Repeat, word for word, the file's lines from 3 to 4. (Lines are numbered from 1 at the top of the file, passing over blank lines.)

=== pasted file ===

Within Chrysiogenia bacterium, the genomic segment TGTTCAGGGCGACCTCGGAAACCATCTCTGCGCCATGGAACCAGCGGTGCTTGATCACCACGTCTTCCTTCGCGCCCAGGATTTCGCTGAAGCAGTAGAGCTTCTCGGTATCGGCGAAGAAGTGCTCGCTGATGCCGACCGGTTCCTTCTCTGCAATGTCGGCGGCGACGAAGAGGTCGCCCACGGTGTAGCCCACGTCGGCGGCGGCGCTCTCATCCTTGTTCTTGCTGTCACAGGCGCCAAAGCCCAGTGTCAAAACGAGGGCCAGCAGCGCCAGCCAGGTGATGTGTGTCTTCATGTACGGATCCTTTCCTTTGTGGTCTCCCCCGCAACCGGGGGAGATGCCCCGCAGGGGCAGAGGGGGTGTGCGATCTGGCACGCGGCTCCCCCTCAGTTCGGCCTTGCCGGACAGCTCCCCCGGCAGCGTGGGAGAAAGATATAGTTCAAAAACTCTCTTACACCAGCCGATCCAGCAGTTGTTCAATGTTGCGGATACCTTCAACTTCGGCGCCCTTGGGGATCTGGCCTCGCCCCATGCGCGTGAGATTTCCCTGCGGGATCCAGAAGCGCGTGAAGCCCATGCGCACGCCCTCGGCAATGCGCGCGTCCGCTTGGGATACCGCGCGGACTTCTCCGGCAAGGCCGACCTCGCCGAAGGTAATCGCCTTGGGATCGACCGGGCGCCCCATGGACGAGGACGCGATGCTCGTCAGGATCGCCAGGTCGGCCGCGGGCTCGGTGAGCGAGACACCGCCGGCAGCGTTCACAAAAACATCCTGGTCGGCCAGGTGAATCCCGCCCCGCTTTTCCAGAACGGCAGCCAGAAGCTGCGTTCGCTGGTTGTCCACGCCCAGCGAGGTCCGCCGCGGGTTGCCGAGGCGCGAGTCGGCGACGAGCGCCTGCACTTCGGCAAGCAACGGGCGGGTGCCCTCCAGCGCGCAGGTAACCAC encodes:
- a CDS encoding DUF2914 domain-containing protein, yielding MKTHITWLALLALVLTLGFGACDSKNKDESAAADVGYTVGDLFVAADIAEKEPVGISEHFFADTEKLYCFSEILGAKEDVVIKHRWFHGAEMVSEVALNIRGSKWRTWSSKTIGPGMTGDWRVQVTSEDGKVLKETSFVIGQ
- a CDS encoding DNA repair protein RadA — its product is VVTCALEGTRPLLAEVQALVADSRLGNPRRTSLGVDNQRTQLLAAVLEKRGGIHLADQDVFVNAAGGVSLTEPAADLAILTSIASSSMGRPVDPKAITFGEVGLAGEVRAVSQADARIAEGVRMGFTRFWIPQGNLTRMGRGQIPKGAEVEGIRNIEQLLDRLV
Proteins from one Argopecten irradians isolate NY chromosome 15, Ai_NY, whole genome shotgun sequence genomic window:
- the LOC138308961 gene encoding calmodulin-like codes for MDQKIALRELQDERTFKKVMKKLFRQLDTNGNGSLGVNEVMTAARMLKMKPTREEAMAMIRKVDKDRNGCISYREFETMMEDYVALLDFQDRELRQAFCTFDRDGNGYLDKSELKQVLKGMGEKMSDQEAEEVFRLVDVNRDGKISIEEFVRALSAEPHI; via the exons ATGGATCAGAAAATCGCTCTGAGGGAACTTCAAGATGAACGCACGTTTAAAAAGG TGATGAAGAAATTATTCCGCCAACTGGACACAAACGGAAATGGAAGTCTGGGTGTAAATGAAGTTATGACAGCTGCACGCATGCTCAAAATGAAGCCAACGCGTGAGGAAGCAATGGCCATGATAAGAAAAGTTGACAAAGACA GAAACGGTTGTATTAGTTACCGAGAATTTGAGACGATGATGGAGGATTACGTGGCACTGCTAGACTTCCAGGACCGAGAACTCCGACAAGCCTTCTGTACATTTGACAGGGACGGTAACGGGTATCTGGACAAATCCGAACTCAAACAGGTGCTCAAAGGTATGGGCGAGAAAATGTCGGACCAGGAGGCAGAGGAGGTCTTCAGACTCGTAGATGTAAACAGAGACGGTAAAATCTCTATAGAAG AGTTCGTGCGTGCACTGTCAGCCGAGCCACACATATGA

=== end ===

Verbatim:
- a CDS encoding DNA repair protein RadA — its product is VVTCALEGTRPLLAEVQALVADSRLGNPRRTSLGVDNQRTQLLAAVLEKRGGIHLADQDVFVNAAGGVSLTEPAADLAILTSIASSSMGRPVDPKAITFGEVGLAGEVRAVSQADARIAEGVRMGFTRFWIPQGNLTRMGRGQIPKGAEVEGIRNIEQLLDRLV
Proteins from one Argopecten irradians isolate NY chromosome 15, Ai_NY, whole genome shotgun sequence genomic window: